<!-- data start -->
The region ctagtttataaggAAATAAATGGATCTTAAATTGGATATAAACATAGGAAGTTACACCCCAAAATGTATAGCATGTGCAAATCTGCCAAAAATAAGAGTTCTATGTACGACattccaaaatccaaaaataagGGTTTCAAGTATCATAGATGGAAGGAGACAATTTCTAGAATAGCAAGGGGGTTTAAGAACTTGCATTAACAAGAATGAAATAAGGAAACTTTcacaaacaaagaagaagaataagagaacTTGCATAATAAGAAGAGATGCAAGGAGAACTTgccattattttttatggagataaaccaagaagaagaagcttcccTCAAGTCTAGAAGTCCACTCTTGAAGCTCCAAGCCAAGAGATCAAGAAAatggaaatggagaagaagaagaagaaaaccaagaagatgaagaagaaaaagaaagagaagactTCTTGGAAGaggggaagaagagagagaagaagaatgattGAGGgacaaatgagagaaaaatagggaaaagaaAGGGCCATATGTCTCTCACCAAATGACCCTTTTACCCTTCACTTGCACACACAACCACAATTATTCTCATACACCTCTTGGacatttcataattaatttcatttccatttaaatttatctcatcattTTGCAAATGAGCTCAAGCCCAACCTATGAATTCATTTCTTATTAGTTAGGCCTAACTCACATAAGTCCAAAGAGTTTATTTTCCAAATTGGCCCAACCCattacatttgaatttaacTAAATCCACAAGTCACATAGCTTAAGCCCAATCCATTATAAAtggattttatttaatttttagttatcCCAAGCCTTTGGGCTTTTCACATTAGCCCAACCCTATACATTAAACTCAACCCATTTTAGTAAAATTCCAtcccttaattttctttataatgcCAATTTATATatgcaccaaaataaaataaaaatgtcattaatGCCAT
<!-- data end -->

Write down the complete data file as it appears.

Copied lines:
The region ctagtttataaggAAATAAATGGATCTTAAATTGGATATAAACATAGGAAGTTACACCCCAAAATGTATAGCATGTGCAAATCTGCCAAAAATAAGAGTTCTATGTACGACattccaaaatccaaaaataagGGTTTCAAGTATCATAGATGGAAGGAGACAATTTCTAGAATAGCAAGGGGGTTTAAGAACTTGCATTAACAAGAATGAAATAAGGAAACTTTcacaaacaaagaagaagaataagagaacTTGCATAATAAGAAGAGATGCAAGGAGAACTTgccattattttttatggagataaaccaagaagaagaagcttcccTCAAGTCTAGAAGTCCACTCTTGAAGCTCCAAGCCAAGAGATCAAGAAAatggaaatggagaagaagaagaagaaaaccaagaagatgaagaagaaaaagaaagagaagactTCTTGGAAGaggggaagaagagagagaagaagaatgattGAGGgacaaatgagagaaaaatagggaaaagaaAGGGCCATATGTCTCTCACCAAATGACCCTTTTACCCTTCACTTGCACACACAACCACAATTATTCTCATACACCTCTTGGacatttcataattaatttcatttccatttaaatttatctcatcattTTGCAAATGAGCTCAAGCCCAACCTATGAATTCATTTCTTATTAGTTAGGCCTAACTCACATAAGTCCAAAGAGTTTATTTTCCAAATTGGCCCAACCCattacatttgaatttaacTAAATCCACAAGTCACATAGCTTAAGCCCAATCCATTATAAAtggattttatttaatttttagttatcCCAAGCCTTTGGGCTTTTCACATTAGCCCAACCCTATACATTAAACTCAACCCATTTTAGTAAAATTCCAtcccttaattttctttataatgcCAATTTATATatgcaccaaaataaaataaaaatgtcattaatGCCAT